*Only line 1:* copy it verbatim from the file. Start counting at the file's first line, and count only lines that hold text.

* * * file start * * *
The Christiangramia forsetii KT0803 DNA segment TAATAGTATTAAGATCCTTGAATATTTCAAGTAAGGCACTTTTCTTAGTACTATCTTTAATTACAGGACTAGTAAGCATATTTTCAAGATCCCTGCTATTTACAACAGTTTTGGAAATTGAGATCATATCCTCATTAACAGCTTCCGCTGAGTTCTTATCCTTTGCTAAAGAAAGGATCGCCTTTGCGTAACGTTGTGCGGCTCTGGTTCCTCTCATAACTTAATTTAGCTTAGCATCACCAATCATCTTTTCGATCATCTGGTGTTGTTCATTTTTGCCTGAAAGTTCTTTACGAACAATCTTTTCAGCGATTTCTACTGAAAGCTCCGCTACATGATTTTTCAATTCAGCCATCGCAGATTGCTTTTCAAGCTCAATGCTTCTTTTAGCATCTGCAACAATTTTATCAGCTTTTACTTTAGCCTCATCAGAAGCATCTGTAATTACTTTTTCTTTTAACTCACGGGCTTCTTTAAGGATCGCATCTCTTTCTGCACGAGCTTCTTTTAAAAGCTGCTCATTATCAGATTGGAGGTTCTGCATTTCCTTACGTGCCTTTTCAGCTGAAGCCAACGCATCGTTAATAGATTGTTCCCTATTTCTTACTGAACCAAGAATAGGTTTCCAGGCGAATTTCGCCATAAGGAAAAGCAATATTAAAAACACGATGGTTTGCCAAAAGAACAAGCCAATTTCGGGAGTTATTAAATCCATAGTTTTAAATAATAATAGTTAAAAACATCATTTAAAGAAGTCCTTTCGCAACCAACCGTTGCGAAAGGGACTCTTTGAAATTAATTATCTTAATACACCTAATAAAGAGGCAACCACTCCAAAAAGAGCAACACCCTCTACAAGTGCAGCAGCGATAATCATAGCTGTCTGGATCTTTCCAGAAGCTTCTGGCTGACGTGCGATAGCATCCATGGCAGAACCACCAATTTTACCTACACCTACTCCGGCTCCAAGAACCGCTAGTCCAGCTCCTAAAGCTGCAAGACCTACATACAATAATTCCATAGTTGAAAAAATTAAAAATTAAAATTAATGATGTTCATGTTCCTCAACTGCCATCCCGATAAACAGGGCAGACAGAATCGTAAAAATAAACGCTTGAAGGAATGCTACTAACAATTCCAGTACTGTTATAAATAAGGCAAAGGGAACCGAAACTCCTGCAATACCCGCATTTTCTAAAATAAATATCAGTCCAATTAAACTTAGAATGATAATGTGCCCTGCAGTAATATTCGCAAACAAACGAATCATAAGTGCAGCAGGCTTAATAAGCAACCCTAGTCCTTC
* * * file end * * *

The Christiangramia forsetii KT0803 DNA segment TAATAGTATTAAGATCCTTGAATATTTCAAGTAAGGCACTTTTCTTAGTACTATCTTTAATTACAGGACTAGTAAGCATATTTTCAAGATCCCTGCTATTTACAACAGTTTTGGAAATTGAGATCATATCCTCATTAACAGCTTCCGCTGAGTTCTTATCCTTTGCTAAAGAAAGGATCGCCTTTGCGTAACGTTGTGCGGCTCTGGTTCCTCTCATAACTTAATTTAGCTTAGCATCACCAATCATCTTTTCGATCATCTGGTGTTGTTCATTTTTGCCTGAAAGTTCTTTACGAACAATCTTTTCAGCGATTTCTACTGAAAGCTCCGCTACATGATTTTTCAATTCAGCCATCGCAGATTGCTTTTCAAGCTCAATGCTTCTTTTAGCATCTGCAACAATTTTATCAGCTTTTACTTTAGCCTCATCAGAAGCATCTGTAATTACTTTTTCTTTTAACTCACGGGCTTCTTTAAGGATCGCATCTCTTTCTGCACGAGCTTCTTTTAAAAGCTGCTCATTATCAGATTGGAGGTTCTGCATTTCCTTACGTGCCTTTTCAGCTGAAGCCAACGCATCGTTAATAGATTGTTCCCTATTTCTTACTGAACCAAGAATAGGTTTCCAGGCGAATTTCGCCATAAGGAAAAGCAATATTAAAAACACGATGGTTTGCCAAAAGAACAAGCCAATTTCGGGAGTTATTAAATCCATAGTTTTAAATAATAATAGTTAAAAACATCATTTAAAGAAGTCCTTTCGCAACCAACCGTTGCGAAAGGGACTCTTTGAAATTAATTATCTTAATACACCTAATAAAGAGGCAACCACTCCAAAAAGAGCAACACCCTCTACAAGTGCAGCAGCGATAATCATAGCTGTCTGGATCTTTCCAGAAGCTTCTGGCTGACGTGCGATAGCATCCATGGCAGAACCACCAATTTTACCTACACCTACTCCGGCTCCAAGAACCGCTAGTCCAGCTCCTAAAGCTGCAAGACCTACATACAATAATTCCATAGTTGAAAAAATTAAAAATTAAAATTAATGATGTTCATGTTCCTCAACTGCCATCCCGATAAACAGGGCAGACAGAATCGTAAAAATAAACGCTTGAAGGAATGCTACTAACAATTCCAGTACTGTTATAAATAAGGCAAAGGGAACCGAAACTCCTGCAATACCCGCATTTTCTAAAATAAATATCAGTCCAATTAAACTTAGAATGATAATGTGCCCTGCAGTAATATTCGCAAACAAACGAATCATAAGTGCAGCAGGCTTAATAAGCAACCCTAGTCCTTC